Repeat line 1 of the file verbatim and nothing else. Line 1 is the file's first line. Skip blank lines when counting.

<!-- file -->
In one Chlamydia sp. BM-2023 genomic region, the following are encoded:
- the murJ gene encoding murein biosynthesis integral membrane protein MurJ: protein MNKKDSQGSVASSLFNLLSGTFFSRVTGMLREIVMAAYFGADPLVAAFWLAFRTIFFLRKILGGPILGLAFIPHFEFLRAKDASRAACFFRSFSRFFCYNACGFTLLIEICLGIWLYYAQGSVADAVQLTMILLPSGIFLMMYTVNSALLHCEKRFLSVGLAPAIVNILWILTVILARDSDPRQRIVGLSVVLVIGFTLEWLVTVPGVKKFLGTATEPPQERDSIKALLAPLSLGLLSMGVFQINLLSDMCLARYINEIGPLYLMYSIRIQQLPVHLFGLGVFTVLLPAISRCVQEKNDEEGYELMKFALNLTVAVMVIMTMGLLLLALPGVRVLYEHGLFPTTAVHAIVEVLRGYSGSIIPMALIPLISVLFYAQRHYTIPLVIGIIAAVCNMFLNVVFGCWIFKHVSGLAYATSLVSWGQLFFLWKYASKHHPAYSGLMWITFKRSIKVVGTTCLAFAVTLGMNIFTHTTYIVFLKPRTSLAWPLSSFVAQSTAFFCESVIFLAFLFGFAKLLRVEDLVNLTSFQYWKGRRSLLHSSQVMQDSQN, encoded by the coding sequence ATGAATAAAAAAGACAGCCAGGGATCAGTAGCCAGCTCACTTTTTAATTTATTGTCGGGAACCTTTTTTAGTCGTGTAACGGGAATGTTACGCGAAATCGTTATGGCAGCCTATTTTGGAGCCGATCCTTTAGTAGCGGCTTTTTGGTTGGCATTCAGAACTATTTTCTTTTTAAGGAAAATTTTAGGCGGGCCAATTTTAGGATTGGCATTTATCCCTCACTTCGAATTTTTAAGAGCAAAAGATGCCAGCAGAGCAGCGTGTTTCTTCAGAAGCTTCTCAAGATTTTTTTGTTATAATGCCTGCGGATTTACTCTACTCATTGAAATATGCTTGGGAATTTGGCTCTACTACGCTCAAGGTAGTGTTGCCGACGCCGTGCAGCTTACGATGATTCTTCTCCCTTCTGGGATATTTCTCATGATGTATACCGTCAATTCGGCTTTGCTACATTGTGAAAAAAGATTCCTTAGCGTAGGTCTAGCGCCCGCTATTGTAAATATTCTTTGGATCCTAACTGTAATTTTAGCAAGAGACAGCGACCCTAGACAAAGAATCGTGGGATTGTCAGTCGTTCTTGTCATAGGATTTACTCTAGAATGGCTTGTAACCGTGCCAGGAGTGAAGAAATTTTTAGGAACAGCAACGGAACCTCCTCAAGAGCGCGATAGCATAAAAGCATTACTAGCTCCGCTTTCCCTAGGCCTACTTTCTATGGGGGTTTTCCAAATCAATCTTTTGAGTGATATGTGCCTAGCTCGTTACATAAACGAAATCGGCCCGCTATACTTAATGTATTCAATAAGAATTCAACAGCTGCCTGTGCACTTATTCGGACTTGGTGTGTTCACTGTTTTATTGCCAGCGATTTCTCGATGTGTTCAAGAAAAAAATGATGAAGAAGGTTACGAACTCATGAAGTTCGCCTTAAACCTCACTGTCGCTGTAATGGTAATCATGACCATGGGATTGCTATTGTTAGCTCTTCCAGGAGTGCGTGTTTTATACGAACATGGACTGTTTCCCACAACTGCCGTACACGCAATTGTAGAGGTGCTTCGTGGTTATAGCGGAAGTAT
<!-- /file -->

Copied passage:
In one Chlamydia sp. BM-2023 genomic region, the following are encoded: